There can be only onePosted by Shelley Antscherl
Her Majesty Queen Elizabeth II once said that: ‘Grief, is the price we pay for love.’
I’d never really thought about the words carefully, but this poignant and beautiful quote popped into my head a few days ago when my father died, thousands of miles away in the Isle of Man.
His death wasn’t unexpected because he’d been unwell for some time but the end came swiftly and despite the inevitability, it’s impossible to completely prepare for the death of someone you have loved.
The sense of gut-wrenching sadness in the last few days has at times, been overwhelming.
My father and I had been estranged for some years, but we’d made peace in the last few weeks and thanks to my lovely sister and my wonderful aunty and uncle, he went to his maker knowing that he was deeply loved.
And although his passing brought him the release that he had long-craved, his departure has left a chasm that can never be filled.
Growing up amidst the bogs of Shinrone, County Offaly, he was an Irishman to the very core. He could be wonderful and yet impossible all at the same time and few who knew him would ever disagree.
Clever, gregarious and enormous fun, he could be stubbornly unforgiving and possessed an explosive temper that only failed to intimidate the people who knew him well. Others were not so fortunate, and in the face of a perceived injustice, he could send other bold and confident mortals scuttling off in a daze with his fearless nature and hilarious put-downs.
This intimidating combination was only matched by the speed at which his fury could disperse as if nothing had happened, and it made him the stuff of legends. Everyone who ever called him a friend has a favourite story, or three.
As a youngster growing up in rural Ireland and then emigrating to London with his family in the post-war years, his early life hadn’t been easy.
With his broad Irish accent, bumpkin ways, and state-issued voucher boots, he and his brothers were bullied mercilessly in the unforgiving playgrounds of North London and I remember him saying there was a time when he rarely went home without a black eye and holes in his trousers.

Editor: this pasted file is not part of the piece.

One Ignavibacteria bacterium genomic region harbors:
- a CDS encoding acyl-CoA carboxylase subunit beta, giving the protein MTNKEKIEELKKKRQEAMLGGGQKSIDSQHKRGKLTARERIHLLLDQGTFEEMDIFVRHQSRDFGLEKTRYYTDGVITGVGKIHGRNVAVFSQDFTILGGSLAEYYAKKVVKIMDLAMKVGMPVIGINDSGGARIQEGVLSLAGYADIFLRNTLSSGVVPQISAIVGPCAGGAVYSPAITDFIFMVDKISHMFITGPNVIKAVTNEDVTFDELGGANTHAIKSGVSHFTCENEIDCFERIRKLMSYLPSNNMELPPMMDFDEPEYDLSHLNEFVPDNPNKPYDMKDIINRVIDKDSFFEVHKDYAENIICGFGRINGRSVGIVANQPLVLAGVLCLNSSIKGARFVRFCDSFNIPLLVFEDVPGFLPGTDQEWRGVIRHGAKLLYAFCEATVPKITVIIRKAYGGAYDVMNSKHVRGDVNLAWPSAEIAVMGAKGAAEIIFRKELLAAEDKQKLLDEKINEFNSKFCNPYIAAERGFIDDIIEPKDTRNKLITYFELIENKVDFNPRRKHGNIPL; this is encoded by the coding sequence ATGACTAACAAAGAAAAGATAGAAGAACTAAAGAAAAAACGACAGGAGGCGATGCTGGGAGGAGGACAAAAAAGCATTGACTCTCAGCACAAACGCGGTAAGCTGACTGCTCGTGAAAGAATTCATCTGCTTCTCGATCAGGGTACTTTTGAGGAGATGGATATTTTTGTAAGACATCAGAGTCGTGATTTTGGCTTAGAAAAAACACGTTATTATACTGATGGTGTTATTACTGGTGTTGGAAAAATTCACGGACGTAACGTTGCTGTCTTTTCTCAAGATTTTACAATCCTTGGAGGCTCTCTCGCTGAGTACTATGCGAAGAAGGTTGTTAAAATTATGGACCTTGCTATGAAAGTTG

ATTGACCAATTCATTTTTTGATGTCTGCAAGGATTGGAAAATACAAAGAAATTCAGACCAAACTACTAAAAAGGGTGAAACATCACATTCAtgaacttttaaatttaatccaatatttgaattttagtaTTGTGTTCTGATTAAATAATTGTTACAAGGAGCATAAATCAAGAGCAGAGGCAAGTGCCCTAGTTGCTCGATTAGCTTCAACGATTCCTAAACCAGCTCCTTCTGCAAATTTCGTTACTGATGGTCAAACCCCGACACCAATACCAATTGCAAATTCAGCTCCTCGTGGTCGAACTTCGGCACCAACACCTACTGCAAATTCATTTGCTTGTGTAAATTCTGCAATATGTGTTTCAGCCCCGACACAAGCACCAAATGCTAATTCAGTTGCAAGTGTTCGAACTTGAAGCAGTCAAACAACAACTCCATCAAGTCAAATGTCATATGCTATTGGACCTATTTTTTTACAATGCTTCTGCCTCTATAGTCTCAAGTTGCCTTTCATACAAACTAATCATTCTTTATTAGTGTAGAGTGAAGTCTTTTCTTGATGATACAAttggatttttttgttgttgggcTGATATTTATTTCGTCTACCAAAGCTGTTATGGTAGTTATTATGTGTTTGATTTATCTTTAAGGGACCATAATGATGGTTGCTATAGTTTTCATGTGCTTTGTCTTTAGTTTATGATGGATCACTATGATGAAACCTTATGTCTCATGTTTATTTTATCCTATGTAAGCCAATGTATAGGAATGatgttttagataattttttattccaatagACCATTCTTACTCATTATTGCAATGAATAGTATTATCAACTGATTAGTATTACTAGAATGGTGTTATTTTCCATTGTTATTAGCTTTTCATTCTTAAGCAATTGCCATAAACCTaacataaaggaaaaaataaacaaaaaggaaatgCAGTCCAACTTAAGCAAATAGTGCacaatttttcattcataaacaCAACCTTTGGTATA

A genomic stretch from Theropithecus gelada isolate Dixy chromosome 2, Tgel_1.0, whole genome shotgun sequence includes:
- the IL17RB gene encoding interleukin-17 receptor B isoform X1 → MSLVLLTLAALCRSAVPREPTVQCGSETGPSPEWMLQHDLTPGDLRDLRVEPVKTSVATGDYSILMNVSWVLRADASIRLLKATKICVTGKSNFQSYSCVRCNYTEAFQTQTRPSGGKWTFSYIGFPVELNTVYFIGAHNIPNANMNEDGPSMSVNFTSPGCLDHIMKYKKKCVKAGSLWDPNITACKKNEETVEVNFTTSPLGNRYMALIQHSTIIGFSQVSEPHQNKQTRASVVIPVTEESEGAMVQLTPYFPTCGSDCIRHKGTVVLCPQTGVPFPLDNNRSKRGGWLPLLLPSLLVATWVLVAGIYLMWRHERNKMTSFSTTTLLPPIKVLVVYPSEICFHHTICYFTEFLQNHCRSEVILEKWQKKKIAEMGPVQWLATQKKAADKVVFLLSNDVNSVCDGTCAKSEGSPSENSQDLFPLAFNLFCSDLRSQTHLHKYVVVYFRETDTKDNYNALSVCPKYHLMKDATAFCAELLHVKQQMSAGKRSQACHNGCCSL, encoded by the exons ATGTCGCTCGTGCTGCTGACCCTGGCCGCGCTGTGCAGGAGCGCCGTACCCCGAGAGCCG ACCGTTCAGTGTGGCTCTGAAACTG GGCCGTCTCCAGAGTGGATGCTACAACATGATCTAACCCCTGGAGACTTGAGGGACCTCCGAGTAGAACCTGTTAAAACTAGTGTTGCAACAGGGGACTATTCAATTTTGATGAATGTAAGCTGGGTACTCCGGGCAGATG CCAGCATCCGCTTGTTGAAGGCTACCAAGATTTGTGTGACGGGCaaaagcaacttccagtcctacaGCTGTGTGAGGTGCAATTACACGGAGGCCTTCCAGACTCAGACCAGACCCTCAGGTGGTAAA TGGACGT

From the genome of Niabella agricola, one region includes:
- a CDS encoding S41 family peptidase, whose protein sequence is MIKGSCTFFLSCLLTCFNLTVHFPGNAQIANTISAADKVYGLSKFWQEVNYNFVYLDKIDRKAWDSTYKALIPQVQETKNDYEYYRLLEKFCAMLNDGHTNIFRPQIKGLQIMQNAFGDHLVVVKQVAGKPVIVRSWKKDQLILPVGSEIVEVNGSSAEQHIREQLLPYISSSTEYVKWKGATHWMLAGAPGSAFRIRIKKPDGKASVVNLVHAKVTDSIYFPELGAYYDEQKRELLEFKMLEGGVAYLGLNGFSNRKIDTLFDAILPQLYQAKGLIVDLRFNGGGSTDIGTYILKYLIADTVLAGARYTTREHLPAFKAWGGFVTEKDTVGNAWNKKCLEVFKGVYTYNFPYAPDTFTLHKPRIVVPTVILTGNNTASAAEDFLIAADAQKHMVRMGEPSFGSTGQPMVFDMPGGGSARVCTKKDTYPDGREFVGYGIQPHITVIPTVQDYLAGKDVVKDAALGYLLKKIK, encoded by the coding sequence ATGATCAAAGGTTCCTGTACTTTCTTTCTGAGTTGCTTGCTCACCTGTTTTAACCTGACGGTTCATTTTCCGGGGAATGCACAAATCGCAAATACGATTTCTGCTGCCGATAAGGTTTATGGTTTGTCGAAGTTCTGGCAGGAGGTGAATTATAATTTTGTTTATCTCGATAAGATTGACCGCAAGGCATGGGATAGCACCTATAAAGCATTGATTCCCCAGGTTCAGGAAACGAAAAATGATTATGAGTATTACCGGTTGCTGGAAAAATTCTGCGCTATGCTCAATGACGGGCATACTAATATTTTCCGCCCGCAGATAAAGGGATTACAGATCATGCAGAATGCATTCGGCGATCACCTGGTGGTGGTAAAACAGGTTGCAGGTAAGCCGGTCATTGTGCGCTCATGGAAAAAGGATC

It toughened him up considerably and as a teenager and young adult, he and his brothers were well known for being able to look after themselves.
Characteristically, my father channeled this aggression into educating himself and after starting out as a sheet metal worker, he eventually became a design engineer and found himself in demand by car firms in the US and all over Europe.
It was this roving lifestyle that sowed the seeds of the expat in me, and it was of course thanks to his marvelous career that he was able to send my sister and I to good schools and give us the opportunities he never had for himself.
He was also the only person I’ve ever known who actually liked the taste of gooseberries.
This is but a snippet of the fantastic character he was, but perhaps his greatest legacy was the choice he made at the end of his life to leave his cancer-ridden body to medical science.
A few weeks ago, he accepted a last meeting with a priest where he respectfully listened to what he had to say, but the combination of being a ‘man of science’ and his life-long career as a wayward and lapsed Catholic, my father felt the world of medicine a far more worthy beneficiary of his flesh and bones.
As soon as he died, my heartbroken sister faithfully fulfilled his final wishes and arranged for his body to be donated to the study of Molecular Science at Leeds University in the UK.
The Pope wouldn’t have been at all impressed…
Unconventional, proud, and tenacious to the very end, it was exactly what he had wanted.